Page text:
An Open Letter to the Governments Meeting at the 16th COP of the United Nations Framework Convention on Climate Change (UNFCCC) in Cancun

People and communities throughout the global South need hundreds of billions of dollars each year to deal with the impacts of climate change, build resiliency and adopt alternative development pathways. The cost of compensation for past, present, and future damages due to climate change will only grow if, in addition, the necessary measures, are not taken in the industrialized countries to make a just transition to equitable, non-fossil fuel based economies.

We call on the governments of the world to comply with their obligations to ensure that new and additional public resources for climate finance are made available now in a way that is founded on the principle of historical responsibility, does not add to debt burdens, and is free from policy conditionalities.

We urge you to set up a Global Climate Fund under the authority of the UNFCCC that has an equitable governance structure, prioritizes the participation of affected communities, operates with full transparency, democracy, participation and accountability, and provides direct access to funding.

The World Bank and other multilateral development banks must not be given a role in establishing or governing the new Global Climate Fund nor in managing climate finance. Their nature, structure, track record, and policies, stand in contradiction to what should be the principles of fair and effective climate finance, and the structure and operations of a new fund.

  • The World Bank is a lending institution that has long been imposing policy conditions and programs on South countries and peoples through its loans.  Giving a role to the World Bank in climate finance will result in a significant part of climate finance flowing as loans, and will very likely come with conditionalities,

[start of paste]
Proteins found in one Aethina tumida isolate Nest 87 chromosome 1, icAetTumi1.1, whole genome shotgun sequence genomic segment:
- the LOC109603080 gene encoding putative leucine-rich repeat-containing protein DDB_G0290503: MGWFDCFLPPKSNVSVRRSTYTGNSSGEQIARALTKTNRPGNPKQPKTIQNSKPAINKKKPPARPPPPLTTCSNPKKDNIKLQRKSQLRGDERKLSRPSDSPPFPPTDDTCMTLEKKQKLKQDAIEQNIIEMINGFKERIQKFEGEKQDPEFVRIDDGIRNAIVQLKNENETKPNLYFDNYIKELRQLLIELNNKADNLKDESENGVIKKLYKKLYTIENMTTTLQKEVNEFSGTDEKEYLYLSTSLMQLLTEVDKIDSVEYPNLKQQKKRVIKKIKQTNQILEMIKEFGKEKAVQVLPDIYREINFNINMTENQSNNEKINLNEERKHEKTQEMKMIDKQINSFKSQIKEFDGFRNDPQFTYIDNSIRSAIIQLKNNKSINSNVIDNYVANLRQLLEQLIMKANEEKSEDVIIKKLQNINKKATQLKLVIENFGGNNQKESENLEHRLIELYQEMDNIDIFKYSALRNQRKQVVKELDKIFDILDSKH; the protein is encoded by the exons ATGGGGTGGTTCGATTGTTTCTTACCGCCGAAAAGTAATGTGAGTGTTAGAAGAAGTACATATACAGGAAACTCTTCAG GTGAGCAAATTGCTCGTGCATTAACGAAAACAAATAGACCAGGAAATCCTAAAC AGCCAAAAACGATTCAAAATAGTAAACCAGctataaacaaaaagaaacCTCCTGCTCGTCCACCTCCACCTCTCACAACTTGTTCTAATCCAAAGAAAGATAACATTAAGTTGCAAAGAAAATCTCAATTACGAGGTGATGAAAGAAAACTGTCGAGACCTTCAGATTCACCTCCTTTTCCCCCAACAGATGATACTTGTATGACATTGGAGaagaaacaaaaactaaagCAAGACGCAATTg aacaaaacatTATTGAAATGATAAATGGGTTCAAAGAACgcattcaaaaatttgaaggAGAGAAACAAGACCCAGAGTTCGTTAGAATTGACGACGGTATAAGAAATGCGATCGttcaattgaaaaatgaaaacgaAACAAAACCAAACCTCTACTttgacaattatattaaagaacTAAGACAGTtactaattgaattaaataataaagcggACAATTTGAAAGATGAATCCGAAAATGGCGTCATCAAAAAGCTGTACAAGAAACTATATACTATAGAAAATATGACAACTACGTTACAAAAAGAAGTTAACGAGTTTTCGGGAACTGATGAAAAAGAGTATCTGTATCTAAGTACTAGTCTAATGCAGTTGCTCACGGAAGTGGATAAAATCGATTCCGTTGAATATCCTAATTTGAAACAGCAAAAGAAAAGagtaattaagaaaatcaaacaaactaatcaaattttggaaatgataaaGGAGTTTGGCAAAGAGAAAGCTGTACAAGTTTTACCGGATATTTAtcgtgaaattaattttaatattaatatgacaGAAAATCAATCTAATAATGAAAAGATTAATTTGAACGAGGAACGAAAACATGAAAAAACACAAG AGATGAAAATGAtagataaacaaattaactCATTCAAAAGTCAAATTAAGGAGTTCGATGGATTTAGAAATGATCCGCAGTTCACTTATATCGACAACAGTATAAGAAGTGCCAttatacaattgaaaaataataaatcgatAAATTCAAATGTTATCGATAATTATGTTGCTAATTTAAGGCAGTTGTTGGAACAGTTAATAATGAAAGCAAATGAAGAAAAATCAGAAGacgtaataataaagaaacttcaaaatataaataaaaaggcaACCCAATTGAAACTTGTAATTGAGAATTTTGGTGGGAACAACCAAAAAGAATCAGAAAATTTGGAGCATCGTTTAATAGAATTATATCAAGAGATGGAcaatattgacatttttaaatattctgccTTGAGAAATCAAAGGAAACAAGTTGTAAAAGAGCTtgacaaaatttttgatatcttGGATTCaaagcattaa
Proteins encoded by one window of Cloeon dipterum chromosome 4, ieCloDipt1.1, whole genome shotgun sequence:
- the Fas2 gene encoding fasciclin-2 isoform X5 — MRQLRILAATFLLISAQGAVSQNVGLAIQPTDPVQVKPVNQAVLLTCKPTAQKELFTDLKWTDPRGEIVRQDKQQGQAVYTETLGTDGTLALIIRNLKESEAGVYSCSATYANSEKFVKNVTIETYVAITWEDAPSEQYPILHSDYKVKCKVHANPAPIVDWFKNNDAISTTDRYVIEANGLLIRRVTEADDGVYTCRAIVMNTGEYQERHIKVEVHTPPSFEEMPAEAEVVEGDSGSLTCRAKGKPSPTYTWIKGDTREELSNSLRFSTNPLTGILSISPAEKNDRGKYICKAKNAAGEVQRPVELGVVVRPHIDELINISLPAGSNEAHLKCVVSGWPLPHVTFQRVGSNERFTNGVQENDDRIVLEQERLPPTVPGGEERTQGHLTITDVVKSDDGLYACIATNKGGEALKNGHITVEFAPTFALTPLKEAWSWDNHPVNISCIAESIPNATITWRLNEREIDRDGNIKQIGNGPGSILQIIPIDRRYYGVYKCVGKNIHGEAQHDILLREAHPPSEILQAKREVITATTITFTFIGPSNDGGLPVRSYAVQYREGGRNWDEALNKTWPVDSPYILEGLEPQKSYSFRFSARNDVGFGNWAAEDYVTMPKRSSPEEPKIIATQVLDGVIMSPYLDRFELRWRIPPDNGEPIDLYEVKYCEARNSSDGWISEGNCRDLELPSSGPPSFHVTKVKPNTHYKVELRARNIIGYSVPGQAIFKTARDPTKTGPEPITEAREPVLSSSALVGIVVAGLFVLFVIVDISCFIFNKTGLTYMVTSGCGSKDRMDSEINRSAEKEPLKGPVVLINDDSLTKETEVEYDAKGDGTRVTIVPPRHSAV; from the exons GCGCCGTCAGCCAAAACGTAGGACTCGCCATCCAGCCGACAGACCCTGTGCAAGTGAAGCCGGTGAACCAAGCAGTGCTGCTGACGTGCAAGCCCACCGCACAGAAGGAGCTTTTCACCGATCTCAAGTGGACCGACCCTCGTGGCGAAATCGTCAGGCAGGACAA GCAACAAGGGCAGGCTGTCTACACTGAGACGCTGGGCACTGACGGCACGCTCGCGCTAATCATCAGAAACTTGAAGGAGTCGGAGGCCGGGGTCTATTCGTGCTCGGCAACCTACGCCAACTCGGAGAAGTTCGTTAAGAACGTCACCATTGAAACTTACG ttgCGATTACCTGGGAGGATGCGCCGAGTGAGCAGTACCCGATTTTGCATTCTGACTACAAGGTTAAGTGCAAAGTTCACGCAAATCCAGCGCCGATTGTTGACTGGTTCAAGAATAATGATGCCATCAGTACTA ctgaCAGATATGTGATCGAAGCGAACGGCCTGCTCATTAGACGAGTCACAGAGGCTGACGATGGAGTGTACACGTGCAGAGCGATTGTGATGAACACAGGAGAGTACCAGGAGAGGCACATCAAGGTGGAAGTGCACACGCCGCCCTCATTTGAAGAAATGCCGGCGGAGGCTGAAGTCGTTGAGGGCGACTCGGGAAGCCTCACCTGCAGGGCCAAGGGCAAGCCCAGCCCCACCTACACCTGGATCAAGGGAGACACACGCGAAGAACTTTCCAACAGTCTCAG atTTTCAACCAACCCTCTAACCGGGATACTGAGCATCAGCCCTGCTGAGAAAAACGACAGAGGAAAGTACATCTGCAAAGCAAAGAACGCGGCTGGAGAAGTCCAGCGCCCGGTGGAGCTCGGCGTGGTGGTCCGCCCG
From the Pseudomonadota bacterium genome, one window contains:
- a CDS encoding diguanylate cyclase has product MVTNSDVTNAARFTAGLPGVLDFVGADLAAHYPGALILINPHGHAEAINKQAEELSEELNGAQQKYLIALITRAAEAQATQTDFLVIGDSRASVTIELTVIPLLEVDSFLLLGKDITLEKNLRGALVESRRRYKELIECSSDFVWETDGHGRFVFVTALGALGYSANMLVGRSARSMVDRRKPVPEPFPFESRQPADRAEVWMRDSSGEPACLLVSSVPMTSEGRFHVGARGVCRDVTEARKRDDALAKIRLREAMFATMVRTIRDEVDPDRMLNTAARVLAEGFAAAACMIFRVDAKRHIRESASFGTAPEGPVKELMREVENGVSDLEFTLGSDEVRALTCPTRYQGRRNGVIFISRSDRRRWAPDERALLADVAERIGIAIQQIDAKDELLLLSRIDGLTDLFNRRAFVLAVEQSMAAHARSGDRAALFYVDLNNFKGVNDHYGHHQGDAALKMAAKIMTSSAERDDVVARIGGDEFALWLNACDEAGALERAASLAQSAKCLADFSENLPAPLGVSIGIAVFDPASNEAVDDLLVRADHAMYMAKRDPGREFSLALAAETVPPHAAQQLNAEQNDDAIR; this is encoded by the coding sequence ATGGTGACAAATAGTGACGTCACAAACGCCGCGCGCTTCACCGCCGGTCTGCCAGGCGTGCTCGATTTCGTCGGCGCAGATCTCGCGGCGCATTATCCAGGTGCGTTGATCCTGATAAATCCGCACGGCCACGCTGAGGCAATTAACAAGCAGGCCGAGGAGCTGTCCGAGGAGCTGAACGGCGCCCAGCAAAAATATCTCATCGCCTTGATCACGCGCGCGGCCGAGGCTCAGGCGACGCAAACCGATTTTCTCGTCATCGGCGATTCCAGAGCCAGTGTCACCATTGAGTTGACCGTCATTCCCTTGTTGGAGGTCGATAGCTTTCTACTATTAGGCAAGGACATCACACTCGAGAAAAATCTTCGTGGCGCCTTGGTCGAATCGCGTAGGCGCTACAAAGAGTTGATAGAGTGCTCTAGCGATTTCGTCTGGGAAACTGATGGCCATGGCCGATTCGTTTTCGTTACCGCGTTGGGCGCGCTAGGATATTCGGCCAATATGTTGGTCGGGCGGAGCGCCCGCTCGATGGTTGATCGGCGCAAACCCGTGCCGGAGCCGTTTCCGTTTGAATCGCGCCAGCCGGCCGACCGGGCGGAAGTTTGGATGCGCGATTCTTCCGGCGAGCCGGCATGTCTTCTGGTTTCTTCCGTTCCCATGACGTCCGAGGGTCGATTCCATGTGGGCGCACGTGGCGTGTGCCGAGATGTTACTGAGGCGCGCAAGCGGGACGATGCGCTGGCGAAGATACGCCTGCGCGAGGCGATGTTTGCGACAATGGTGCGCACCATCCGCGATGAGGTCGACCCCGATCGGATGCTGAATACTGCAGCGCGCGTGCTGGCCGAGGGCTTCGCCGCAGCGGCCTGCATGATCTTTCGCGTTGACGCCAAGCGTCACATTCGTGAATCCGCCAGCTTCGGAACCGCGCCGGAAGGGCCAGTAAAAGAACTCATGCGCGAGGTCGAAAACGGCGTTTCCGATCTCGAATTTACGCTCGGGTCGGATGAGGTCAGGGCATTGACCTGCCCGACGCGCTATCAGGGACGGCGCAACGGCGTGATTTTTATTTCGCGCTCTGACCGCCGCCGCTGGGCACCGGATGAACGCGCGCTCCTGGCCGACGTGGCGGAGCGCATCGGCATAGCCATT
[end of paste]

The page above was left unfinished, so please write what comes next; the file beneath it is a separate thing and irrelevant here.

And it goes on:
• The World Bank’s governance structures are undemocratic, with representation dominated by governments of rich, industrialized countries The Global Climate Fund should have a majority representation of South countries in its governance structure since they are the world’s majority and most affected by climate change.  The needs and rights of communities impacted by climate change, and the transition to equitable and sustainable economies based on sovereign, democratic control and governance of natural resources must be at the center of decision-making on climate finance.
  • The World Bank has a long track record of undermining human rights and ecological integrity. For example, in 2010 alone, the World Bank financed a record high $6.3 billion to fossil fuel projects, a 138% increase over the previous year. An institution that actively promotes the causes of global warming should not be given a role in global climate finance. Rather, it must be pressed to end such policies and practices, including the many false solutions that the Bank is now promoting.
  • The World Bank actively privileges the private sector and private capital markets over public interests.  Climate finance must be used to support the public good, not to promote private profit and the commodification of nature. It must come in the form of public resources, not rely on market-based programs for its generation and application. Innovative tools for raising public resources are already in our reach including redirecting fossil fuel subsidies and military spending, and taxing financial speculation.

We call on you, the governments of the world, to keep the World Bank and other multilateral development banks out of the new Global Climate Fund and out of climate finance.

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